But the biggest problem generally stems from the fact that guys think they know about women, but most of the time, they really don’t. It’s no secret that porn has ruined men’s vision of what women enjoy during sex, but the problem is that, when they finally get around to having sex, girls are often really bad about telling them what they need to do. (We are betraying each other when we don’t educate men, let’s not do this anymore.) I have been with men who had all the swagger of a true casanova, because they were packing an above-average unit and were pretty good looking — and they were TERRIBLE. They thought that their looks and their dick were enough to get them an A+ in the sex department, as long as they just went really hard and slapped your ass every once in a while. In my experience, uncircumcised dudes have been better off the bat because they are more naturally sensitive and relate to the sometimes-unpleasant intensity that a clit can experience. They know that harder does not always equal better, and that soft, rhythmic motions can often be the key to a mind-blowing orgasm. But there are cut dudes who get it, too. They’ve just been taught right.
The best thing you can teach a guy, if you only impart one piece of advice before passing him off, is that if something is working — DON’T STOP IT. There is nothing worse than guys who get the perfect stroke going and then suddenly change paces or decide to start doing something crazy in an effort to show off. You can craft the perfect man in bed, and will have the kind of sex that makes monogamy seem like something to look forward to and not something that will bore you to tears, but it takes work.
If we can remember these things, and learn to laugh at ourselves (weird things will happen during sex, and there’s nothing worse than feeling like you can’t just roll with the punches), we can have some good sex. But first we really need to know what ‘good sex’ means for women, and it’s something that takes a while to learn. But don’t worry, I believe in you!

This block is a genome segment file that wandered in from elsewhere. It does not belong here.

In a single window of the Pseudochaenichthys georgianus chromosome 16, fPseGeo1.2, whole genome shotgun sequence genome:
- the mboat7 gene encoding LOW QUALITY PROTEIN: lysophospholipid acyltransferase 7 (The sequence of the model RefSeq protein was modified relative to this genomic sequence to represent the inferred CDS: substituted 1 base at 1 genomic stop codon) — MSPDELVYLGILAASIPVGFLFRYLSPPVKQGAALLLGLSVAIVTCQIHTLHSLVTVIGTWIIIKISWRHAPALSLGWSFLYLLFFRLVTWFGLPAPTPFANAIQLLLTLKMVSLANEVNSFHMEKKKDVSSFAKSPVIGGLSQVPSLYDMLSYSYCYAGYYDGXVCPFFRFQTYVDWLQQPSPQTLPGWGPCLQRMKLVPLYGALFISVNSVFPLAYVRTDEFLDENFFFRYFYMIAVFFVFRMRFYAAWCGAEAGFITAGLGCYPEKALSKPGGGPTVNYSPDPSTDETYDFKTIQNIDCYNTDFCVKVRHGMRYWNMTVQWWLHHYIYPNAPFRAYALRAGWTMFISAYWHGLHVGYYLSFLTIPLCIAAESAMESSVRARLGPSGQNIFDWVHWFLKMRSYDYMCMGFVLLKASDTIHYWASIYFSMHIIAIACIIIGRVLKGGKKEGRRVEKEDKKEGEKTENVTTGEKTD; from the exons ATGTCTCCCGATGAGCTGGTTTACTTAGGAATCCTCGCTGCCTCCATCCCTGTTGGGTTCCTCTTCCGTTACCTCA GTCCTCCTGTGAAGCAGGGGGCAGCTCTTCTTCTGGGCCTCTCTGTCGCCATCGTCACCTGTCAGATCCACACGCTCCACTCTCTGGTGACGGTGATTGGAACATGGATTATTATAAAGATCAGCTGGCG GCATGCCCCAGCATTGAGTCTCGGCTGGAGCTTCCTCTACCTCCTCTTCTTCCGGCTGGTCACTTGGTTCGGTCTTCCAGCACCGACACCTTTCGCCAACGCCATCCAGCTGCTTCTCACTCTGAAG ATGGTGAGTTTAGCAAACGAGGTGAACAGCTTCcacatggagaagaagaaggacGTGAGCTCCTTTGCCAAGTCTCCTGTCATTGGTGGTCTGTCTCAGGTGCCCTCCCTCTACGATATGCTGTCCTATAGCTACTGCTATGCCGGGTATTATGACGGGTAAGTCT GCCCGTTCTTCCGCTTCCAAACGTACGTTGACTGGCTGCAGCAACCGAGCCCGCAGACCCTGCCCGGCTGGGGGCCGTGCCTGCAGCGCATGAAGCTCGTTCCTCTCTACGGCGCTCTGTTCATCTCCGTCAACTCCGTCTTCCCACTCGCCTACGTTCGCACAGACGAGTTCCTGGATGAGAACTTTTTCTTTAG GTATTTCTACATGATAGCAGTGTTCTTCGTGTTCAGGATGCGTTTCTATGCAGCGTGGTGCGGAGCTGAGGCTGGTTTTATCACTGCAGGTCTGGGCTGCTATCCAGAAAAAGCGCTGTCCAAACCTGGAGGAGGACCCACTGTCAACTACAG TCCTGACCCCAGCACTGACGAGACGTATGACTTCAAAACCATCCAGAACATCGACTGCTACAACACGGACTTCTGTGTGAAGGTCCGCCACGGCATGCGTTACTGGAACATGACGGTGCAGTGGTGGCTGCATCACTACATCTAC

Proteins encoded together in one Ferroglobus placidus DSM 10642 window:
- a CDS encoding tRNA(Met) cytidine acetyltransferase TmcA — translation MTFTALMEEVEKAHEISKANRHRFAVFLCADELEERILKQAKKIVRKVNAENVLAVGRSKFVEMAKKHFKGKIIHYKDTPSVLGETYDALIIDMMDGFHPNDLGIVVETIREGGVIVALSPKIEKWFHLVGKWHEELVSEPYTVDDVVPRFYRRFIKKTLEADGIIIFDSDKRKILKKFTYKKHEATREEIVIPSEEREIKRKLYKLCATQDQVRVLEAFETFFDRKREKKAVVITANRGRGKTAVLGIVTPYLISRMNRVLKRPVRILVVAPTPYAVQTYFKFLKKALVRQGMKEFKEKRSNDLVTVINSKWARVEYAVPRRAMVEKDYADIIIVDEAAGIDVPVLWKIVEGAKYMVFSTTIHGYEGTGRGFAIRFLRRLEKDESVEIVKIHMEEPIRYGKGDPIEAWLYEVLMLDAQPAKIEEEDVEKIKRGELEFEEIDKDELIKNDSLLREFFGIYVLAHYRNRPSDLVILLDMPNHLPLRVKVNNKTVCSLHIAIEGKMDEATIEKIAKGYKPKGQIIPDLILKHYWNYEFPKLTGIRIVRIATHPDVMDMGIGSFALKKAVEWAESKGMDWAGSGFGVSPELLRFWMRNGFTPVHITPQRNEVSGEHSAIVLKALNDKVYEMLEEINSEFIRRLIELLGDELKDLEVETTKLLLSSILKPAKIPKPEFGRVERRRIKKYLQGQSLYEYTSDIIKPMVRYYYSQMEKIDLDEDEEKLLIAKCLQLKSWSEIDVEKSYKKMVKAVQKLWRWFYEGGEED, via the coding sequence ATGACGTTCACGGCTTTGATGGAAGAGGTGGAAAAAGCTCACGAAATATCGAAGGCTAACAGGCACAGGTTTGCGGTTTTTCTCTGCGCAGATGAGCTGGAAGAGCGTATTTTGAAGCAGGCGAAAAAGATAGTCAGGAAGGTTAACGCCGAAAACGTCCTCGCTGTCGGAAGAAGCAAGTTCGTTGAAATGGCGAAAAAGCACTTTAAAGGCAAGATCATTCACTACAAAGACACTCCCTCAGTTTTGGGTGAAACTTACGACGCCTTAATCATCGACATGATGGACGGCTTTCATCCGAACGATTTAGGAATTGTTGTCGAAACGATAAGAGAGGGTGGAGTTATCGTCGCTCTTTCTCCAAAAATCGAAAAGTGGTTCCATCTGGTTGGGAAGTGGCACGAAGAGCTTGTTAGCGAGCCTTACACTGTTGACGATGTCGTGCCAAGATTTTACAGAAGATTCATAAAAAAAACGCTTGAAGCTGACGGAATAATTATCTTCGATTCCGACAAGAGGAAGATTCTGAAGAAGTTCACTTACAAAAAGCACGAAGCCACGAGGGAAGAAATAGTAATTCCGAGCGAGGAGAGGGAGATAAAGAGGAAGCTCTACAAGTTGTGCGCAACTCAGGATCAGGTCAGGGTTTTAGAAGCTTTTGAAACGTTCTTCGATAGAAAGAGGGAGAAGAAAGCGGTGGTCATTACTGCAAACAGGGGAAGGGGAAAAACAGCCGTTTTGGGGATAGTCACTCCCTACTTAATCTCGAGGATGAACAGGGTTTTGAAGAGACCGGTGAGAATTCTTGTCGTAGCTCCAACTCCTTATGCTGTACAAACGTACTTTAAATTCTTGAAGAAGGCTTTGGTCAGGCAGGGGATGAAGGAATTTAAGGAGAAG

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I have been married for 13 years. We have had a pretty healthy, fulfilling sex life. My husband does not like to admit to his insecurities but i think he has some insecurity about his penis size and lately, his problem with not lasting very long. He has developed an obsession with stretching my vagina and pulling my labia. He knows I don’t like it. The other night, he introduces a dildo he has secretly purchased. I have enjoyed dildos, even larger ones, in the past, but this one was ridiculously too big. It was over 12″ long and the circumference was as big as a baseball bat. I told him that it was hurting and that it was impossible. He forced it in me. I was crying in pain and he tells me later that he hasn’t been that aroused in years. I am hurt. It hurt me physically, I bled a little, but it hurts more emotionally. What do you think is wrong with him? He has never hit me or been abusive with me, in the past.
Jeez darlin’, that’s fucked up…big time.
Here’s the thing about men who have sexual insecurities. They can and often do project their perceived inadequacies outside of themselves and then act out. And almost always this projection and acting out is aggressive and abusive.
I suppose you know that what we’re talkin’ about here, Lola is sexual assault, right? I mean let’s not mince words. Your husband assaulted you. It was premeditated and worst of all he took pleasure in it. This is extremely disturbing, because, despite his non-aggressive past, he has just upped the ante exponentially. You know what they say about domesticated animals that inexplicably develop an aggressive steak. Once they get a taste for blood there’s no trusting them ever again.
I think your old man has severe anger issues. Issues that if left untreated will…not maybe, but absolutely will…escalate into more aggressive and abusive behavior. Your guy needs help. He needs to know that he stands on a precipice. That he is making a cognitive and affective connection between violence and pleasure and this is very dangerous for all involved, especially you, Lola.
You don’t mention that he had any remorse about this assault. This too is disturbing. Because you can’t precisely pinpoint the cause of his acting out, you’ll never really know when you’re safe and when you’re not. I encourage you not to treat this lightly. Confront him about this. Make it clear to him that he has violated the bond of trust between the two of you. He may try and shift the blame for this incident to you. But remember, you’re not at fault. Insist that he seek professional help immediately. Anything short of him doing that will nullify your relationship.
No waffling on this, Lola! You do not want him to get the message that this incident can be winked at or overlooked. Your wellbeing hangs in the balance.
All unwanted, forced, manipulated, or coerced sexual contact or activity is sexual assault. Sexual assault is not about sex, eroticism or desire; it is about power, control and abuse.